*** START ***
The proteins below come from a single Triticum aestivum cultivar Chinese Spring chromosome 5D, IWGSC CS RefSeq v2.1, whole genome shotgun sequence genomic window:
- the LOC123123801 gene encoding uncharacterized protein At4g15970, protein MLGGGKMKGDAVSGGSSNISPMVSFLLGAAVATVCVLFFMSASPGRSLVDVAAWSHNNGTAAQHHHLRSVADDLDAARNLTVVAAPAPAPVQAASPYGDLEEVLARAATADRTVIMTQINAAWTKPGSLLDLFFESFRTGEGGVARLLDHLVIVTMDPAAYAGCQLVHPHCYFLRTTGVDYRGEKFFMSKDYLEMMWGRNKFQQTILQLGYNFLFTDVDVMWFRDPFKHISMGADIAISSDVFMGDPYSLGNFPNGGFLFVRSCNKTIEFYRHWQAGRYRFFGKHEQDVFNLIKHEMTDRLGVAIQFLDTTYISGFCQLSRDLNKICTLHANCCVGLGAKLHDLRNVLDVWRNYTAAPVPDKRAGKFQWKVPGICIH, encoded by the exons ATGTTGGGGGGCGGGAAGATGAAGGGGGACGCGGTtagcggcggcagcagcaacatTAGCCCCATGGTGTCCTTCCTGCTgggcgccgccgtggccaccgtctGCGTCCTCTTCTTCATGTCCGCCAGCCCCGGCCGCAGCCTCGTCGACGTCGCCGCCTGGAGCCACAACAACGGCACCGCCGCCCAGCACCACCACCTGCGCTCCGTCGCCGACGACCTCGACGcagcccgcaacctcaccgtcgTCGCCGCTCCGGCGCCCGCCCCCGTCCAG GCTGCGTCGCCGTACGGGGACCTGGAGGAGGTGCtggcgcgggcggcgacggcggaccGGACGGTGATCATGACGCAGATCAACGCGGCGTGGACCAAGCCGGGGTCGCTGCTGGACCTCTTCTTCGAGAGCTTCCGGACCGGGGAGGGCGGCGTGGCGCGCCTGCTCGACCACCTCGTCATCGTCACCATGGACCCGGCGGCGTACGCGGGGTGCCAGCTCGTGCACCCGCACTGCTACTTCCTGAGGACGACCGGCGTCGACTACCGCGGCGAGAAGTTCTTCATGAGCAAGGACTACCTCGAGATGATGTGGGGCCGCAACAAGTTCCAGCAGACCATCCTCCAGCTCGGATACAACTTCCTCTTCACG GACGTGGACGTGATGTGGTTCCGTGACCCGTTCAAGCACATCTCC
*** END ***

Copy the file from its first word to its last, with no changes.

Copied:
The proteins below come from a single Triticum aestivum cultivar Chinese Spring chromosome 5D, IWGSC CS RefSeq v2.1, whole genome shotgun sequence genomic window:
- the LOC123123801 gene encoding uncharacterized protein At4g15970, protein MLGGGKMKGDAVSGGSSNISPMVSFLLGAAVATVCVLFFMSASPGRSLVDVAAWSHNNGTAAQHHHLRSVADDLDAARNLTVVAAPAPAPVQAASPYGDLEEVLARAATADRTVIMTQINAAWTKPGSLLDLFFESFRTGEGGVARLLDHLVIVTMDPAAYAGCQLVHPHCYFLRTTGVDYRGEKFFMSKDYLEMMWGRNKFQQTILQLGYNFLFTDVDVMWFRDPFKHISMGADIAISSDVFMGDPYSLGNFPNGGFLFVRSCNKTIEFYRHWQAGRYRFFGKHEQDVFNLIKHEMTDRLGVAIQFLDTTYISGFCQLSRDLNKICTLHANCCVGLGAKLHDLRNVLDVWRNYTAAPVPDKRAGKFQWKVPGICIH, encoded by the exons ATGTTGGGGGGCGGGAAGATGAAGGGGGACGCGGTtagcggcggcagcagcaacatTAGCCCCATGGTGTCCTTCCTGCTgggcgccgccgtggccaccgtctGCGTCCTCTTCTTCATGTCCGCCAGCCCCGGCCGCAGCCTCGTCGACGTCGCCGCCTGGAGCCACAACAACGGCACCGCCGCCCAGCACCACCACCTGCGCTCCGTCGCCGACGACCTCGACGcagcccgcaacctcaccgtcgTCGCCGCTCCGGCGCCCGCCCCCGTCCAG GCTGCGTCGCCGTACGGGGACCTGGAGGAGGTGCtggcgcgggcggcgacggcggaccGGACGGTGATCATGACGCAGATCAACGCGGCGTGGACCAAGCCGGGGTCGCTGCTGGACCTCTTCTTCGAGAGCTTCCGGACCGGGGAGGGCGGCGTGGCGCGCCTGCTCGACCACCTCGTCATCGTCACCATGGACCCGGCGGCGTACGCGGGGTGCCAGCTCGTGCACCCGCACTGCTACTTCCTGAGGACGACCGGCGTCGACTACCGCGGCGAGAAGTTCTTCATGAGCAAGGACTACCTCGAGATGATGTGGGGCCGCAACAAGTTCCAGCAGACCATCCTCCAGCTCGGATACAACTTCCTCTTCACG GACGTGGACGTGATGTGGTTCCGTGACCCGTTCAAGCACATCTCC